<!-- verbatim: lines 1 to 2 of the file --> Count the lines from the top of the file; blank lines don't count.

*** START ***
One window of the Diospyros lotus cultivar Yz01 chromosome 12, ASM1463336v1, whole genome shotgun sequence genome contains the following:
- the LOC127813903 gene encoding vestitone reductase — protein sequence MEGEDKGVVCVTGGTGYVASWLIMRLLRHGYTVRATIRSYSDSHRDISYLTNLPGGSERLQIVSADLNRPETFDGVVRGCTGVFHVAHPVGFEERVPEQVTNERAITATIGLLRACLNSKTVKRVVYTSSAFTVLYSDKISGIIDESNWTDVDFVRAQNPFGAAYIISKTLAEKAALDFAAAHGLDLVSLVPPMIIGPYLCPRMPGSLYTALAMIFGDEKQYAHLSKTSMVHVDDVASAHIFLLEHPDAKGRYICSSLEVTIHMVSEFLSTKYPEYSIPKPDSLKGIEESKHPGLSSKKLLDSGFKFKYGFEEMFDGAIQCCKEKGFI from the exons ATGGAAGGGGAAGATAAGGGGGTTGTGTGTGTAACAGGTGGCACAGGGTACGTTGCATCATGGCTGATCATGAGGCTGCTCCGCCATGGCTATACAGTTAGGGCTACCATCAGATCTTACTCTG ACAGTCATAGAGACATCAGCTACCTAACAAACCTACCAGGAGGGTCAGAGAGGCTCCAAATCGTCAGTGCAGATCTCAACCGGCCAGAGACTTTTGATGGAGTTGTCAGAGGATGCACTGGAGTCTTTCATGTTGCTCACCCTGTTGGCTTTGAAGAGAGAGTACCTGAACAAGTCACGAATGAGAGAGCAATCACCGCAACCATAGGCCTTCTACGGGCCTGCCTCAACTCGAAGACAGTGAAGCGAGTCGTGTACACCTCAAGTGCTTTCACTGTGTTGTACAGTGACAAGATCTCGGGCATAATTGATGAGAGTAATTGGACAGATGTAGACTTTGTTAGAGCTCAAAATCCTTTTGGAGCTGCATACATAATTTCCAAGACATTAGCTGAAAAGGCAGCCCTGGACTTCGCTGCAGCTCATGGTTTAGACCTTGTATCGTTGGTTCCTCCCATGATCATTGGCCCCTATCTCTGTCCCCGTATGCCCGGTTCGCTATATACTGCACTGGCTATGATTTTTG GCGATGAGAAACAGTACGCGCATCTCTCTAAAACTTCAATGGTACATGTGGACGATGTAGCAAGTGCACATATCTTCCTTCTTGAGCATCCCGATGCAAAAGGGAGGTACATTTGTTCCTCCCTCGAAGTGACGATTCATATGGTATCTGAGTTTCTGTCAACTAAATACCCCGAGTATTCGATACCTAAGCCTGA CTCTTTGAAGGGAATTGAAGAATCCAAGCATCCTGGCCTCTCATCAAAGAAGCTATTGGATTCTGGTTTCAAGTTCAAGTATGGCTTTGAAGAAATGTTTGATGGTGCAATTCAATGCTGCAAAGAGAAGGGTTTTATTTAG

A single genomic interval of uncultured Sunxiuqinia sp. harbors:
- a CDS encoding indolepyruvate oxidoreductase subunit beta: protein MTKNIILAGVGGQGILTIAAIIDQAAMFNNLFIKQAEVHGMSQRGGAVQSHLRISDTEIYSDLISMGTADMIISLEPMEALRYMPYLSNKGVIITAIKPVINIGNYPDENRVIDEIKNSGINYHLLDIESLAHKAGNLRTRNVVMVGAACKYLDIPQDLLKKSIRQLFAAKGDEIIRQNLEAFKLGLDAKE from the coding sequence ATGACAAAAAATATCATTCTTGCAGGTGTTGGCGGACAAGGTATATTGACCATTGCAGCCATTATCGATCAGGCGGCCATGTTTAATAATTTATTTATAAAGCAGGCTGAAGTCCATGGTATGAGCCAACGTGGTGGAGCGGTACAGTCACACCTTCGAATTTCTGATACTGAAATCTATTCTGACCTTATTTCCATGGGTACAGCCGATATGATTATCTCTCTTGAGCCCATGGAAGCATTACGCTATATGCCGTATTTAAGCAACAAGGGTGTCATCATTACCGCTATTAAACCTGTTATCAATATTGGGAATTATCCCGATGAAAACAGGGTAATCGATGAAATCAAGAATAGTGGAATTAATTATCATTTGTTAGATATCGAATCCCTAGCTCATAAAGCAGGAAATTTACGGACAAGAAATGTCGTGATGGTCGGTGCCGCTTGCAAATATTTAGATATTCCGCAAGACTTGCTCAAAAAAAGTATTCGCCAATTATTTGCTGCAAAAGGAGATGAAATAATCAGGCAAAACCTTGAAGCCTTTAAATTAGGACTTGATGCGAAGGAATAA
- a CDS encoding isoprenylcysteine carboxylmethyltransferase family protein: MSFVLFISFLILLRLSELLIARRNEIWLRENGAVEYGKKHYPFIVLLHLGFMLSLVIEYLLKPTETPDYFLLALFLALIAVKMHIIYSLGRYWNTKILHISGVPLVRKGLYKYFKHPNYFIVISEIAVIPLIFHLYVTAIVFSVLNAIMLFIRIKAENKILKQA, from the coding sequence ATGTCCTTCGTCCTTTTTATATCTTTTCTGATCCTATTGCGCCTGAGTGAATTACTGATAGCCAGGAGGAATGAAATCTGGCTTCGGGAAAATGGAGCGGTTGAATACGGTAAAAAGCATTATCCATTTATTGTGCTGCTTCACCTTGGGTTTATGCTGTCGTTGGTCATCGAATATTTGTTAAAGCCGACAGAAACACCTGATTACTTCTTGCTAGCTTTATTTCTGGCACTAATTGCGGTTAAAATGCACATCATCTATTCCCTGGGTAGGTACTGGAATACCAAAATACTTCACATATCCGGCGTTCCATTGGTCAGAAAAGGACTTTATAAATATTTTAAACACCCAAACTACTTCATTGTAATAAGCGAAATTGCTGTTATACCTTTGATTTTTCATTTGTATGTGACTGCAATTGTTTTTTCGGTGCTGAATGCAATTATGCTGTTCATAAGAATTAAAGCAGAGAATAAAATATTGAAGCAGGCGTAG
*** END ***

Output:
One window of the Diospyros lotus cultivar Yz01 chromosome 12, ASM1463336v1, whole genome shotgun sequence genome contains the following:
- the LOC127813903 gene encoding vestitone reductase — protein sequence MEGEDKGVVCVTGGTGYVASWLIMRLLRHGYTVRATIRSYSDSHRDISYLTNLPGGSERLQIVSADLNRPETFDGVVRGCTGVFHVAHPVGFEERVPEQVTNERAITATIGLLRACLNSKTVKRVVYTSSAFTVLYSDKISGIIDESNWTDVDFVRAQNPFGAAYIISKTLAEKAALDFAAAHGLDLVSLVPPMIIGPYLCPRMPGSLYTALAMIFGDEKQYAHLSKTSMVHVDDVASAHIFLLEHPDAKGRYICSSLEVTIHMVSEFLSTKYPEYSIPKPDSLKGIEESKHPGLSSKKLLDSGFKFKYGFEEMFDGAIQCCKEKGFI from the exons ATGGAAGGGGAAGATAAGGGGGTTGTGTGTGTAACAGGTGGCACAGGGTACGTTGCATCATGGCTGATCATGAGGCTGCTCCGCCATGGCTATACAGTTAGGGCTACCATCAGATCTTACTCTG ACAGTCATAGAGACATCAGCTACCTAACAAACCTACCAGGAGGGTCAGAGAGGCTCCAAATCGTCAGTGCAGATCTCAACCGGCCAGAGACTTTTGATGGAGTTGTCAGAGGATGCACTGGAGTCTTTCATGTTGCTCACCCTGTTGGCTTTGAAGAGAGAGTACCTGAACAAGTCACGAATGAGAGAGCAATCACCGCAACCATAGGCCTTCTACGGGCCTGCCTCAACTCGAAGACAGTGAAGCGAGTCGTGTACACCTCAAGTGCTTTCACTGTGTTGTACAGTGACAAGATCTCGGGCATAATTGATGAGAGTAATTGGACAGATGTAGACTTTGTTAGAGCTCAAAATCCTTTTGGAGCTGCATACATAATTTCCAAGACATTAGCTGAAAAGGCAGCCCTGGACTTCGCTGCAGCTCATGGTTTAGACCTTGTATCGTTGGTTCCTCCCATGATCATTGGCCCCTATCTCTGTCCCCGTATGCCCGGTTCGCTATATACTGCACTGGCTATGATTTTTG GCGATGAGAAACAGTACGCGCATCTCTCTAAAACTTCAATGGTACATGTGGACGATGTAGCAAGTGCACATATCTTCCTTCTTGAGCATCCCGATGCAAAAGGGAGGTACATTTGTTCCTCCCTCGAAGTGACGATTCATATGGTATCTGAGTTTCTGTCAACTAAATACCCCGAGTATTCGATACCTAAGCCTGA CTCTTTGAAGGGAATTGAAGAATCCAAGCATCCTGGCCTCTCATCAAAGAAGCTATTGGATTCTGGTTTCAAGTTCAAGTATGGCTTTGAAGAAATGTTTGATGGTGCAATTCAATGCTGCAAAGAGAAGGGTTTTATTTAG